What do ya call 10000 corrupt Islamic “charities” at the bottom of the sea? A good start. One more sinks to the bottom today with an US Treasury Department announcement that they’ve frozen the assets of KindHearts, one of dozens of Holy Land Foundation front groups.
I’m going to close my eyes, cross my fingers and hope beyond hope that this is part of a coordinated effort with FBI and State to cut funding to Hamas. And that more arrests and frozen assets will soon follow. Earlier this week the State Department announced that the PA has agreed to return money originally sent to their to support the development of a responsible state. Our leaders also say that we’re halting all new funding to the Palestinian Authority (PA). It would be foolish to end the “official” funding for PA/Hamas activity and not attempt to cut unofficial flow from “charitable” non-profits. Shutting down KindHearts is a good start, but I don’t see this as “progress” in our war against terrorist financing.
This is a disaster. I know I keep saying this, but Hamas’ win last month shattered all hope of “peace” in the region. The whole idea of "peace" is based on 20th century assumptions of self-interest and political maneuvering. The image we had was of secular Arab states at peace with Israel as a way of achieving their own self-interested goals. Right now that idea seems quaint. It resembles something concocted in a think tank report dated 1988. It's no longer possible to hope that the PA would become a new Jordan or even Lebanon, because it has chosen a path toward hardline, sharia-governance. Secular Arab states are a thing of the 20th century. The only new pathseems to leads us toward Islamist states based on the ideology of the Ihkwan and hell-bent on global domination. A possible third way -- the experiments in Iraq and Afghanistan -- is our only hope for positive change in the region.
Shutting down KindHearts (and hopefully others) is good, but it's too little, too late. It appears to be a decision made out of desperation rather than strategy, like a diplomatic “signal” to Hamas leadership: “See, we’re serious.” We should have shut down KindHearts and all the others years ago. Even if such activity only disrupted the flow of money, it would have caused enough stress on the group to keep it weak. Instead we spent years collecting evidence for criminal cases, even as money continued to flow into the group, permitting it to establish social institutions (including schools, health centers, and an excellent PR service) and credibility.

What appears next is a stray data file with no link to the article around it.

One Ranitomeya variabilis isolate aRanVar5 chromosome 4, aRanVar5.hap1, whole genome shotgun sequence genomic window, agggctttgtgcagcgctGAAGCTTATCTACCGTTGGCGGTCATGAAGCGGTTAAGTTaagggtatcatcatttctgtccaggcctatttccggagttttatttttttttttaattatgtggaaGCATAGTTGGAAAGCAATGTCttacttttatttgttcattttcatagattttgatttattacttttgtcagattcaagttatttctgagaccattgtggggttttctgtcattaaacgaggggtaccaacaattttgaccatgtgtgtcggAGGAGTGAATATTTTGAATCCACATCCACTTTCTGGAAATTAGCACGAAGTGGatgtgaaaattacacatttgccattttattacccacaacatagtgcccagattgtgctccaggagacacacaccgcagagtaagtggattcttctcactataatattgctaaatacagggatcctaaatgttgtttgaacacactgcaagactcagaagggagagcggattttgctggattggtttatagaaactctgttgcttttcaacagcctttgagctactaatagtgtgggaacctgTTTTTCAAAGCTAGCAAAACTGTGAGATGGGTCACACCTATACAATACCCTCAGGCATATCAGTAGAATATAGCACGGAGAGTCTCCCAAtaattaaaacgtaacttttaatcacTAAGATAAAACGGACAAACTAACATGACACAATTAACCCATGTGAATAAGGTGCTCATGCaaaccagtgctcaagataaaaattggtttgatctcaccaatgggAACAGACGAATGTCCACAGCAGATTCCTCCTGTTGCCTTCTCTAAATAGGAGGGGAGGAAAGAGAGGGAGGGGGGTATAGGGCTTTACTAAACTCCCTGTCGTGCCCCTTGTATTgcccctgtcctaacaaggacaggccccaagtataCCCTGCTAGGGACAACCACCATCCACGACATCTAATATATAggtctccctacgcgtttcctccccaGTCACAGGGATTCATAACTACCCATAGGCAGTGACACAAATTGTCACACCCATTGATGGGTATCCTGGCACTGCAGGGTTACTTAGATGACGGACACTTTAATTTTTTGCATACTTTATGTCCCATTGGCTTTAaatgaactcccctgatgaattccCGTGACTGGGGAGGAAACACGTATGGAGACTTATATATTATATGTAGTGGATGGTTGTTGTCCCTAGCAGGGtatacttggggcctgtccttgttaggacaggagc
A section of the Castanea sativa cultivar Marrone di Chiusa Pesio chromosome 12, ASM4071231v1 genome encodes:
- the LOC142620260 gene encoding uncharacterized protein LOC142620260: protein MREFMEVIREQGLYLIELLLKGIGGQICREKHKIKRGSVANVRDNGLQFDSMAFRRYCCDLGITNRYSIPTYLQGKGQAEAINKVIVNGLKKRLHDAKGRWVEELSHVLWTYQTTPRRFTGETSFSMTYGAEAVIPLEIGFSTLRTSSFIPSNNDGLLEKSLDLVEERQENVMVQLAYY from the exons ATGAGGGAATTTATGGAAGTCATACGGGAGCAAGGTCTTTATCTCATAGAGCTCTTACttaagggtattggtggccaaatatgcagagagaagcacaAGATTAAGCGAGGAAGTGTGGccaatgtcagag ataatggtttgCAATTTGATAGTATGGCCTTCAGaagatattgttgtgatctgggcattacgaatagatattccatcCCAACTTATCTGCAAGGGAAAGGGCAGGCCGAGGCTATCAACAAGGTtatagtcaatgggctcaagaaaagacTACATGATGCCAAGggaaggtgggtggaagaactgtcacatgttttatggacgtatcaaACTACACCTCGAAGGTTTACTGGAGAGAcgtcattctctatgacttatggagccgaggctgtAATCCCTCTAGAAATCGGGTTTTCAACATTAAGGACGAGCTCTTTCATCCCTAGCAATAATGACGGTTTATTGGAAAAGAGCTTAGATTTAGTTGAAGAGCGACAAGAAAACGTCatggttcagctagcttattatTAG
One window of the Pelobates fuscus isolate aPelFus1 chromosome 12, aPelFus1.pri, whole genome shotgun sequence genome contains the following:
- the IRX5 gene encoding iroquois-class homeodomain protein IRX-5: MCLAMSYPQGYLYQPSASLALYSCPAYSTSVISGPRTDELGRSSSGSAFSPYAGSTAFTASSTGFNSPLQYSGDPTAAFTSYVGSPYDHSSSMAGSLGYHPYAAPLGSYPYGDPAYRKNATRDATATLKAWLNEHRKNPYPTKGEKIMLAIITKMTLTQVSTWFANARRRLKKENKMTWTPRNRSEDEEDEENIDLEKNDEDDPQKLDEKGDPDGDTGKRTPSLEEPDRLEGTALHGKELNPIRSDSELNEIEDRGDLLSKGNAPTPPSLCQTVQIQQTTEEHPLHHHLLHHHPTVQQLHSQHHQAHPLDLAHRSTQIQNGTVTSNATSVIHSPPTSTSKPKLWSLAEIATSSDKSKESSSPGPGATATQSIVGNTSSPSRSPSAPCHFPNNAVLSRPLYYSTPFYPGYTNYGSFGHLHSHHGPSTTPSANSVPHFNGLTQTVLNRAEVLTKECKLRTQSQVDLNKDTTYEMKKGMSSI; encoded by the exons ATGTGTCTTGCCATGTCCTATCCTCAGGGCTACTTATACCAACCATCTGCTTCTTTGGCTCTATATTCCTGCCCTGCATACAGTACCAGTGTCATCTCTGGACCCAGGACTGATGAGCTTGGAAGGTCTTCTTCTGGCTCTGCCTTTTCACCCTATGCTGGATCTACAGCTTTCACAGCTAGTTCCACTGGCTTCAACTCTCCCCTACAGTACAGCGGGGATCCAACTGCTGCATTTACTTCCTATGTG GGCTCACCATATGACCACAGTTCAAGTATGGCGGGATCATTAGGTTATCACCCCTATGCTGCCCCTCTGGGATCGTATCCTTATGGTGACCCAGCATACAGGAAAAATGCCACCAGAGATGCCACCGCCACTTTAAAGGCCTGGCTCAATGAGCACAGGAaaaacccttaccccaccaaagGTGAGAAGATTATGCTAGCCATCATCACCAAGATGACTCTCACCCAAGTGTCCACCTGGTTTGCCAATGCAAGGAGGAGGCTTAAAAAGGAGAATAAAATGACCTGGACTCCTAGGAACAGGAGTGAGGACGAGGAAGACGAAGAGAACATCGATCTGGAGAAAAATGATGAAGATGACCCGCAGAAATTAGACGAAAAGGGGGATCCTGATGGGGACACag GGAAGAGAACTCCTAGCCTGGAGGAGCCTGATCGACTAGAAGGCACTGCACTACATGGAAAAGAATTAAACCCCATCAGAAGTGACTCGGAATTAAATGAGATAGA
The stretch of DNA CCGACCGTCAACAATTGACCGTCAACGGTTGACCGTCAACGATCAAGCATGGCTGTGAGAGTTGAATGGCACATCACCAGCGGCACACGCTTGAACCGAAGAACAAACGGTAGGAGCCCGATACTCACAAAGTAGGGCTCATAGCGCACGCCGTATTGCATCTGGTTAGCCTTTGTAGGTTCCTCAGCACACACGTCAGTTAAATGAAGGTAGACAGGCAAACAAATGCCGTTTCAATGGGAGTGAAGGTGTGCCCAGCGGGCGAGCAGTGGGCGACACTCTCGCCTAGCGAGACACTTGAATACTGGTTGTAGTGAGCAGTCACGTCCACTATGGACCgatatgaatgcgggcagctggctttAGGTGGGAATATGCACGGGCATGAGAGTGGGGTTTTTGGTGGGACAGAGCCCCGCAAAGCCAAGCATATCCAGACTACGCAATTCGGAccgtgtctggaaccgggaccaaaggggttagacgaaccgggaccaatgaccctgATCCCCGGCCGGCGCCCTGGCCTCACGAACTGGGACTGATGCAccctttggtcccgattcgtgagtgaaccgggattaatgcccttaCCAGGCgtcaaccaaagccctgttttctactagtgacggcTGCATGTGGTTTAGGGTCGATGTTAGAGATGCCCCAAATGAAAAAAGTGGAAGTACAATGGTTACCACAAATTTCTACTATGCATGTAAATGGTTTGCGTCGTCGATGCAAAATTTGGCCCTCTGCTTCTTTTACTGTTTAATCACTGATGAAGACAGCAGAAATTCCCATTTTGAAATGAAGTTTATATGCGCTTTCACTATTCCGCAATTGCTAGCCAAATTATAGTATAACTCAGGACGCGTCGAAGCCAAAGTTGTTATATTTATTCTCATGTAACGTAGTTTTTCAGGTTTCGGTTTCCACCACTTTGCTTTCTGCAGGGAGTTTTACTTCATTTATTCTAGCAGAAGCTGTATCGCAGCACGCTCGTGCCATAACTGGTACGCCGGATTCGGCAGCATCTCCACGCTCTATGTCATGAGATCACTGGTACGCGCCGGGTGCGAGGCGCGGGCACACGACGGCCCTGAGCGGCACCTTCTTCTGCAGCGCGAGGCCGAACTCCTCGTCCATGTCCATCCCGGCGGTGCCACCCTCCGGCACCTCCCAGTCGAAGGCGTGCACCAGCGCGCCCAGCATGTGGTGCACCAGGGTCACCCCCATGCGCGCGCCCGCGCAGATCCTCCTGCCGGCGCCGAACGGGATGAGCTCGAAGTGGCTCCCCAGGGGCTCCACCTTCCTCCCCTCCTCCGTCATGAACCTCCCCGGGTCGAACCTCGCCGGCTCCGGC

I suspect we permitted Hamas to gain legitimacy because our analysts, pundits and policy-makers still saw the possibility of a secular Arab state at peace with Israel. Hamas was seen as a fringe group that targeted Israelis, when in fact it's a regional branch of the enduring, worldwide Muslim Brotherhood (a group that takes itself very seriously). There was a failure here to take Hamas and its goals seriously.
Shutting down charities is a good start, but I doubt that any of this activity matters now. Hamas has seized control of this strategically significant real estate; they’ll be able to bribe and blackmail other governments to fund their activities. They have control of a currency and a banking system. They have control of security forces and an intelligence apparatus. And yet 20th century analysts continue to hope to see a secular state at peace with Israel. They continue to talk about moderating factors and speak of hope and expectation when it comes to Hamas leadership.
21st century analyst need to take a different view. They should see the war on terror as a long term offensive (and to a lesser extent a defensive war) against a global enemy bent on domination.
We need to start taking Hamas – and other Islamist groups -- seriously. One charity isn’t enough.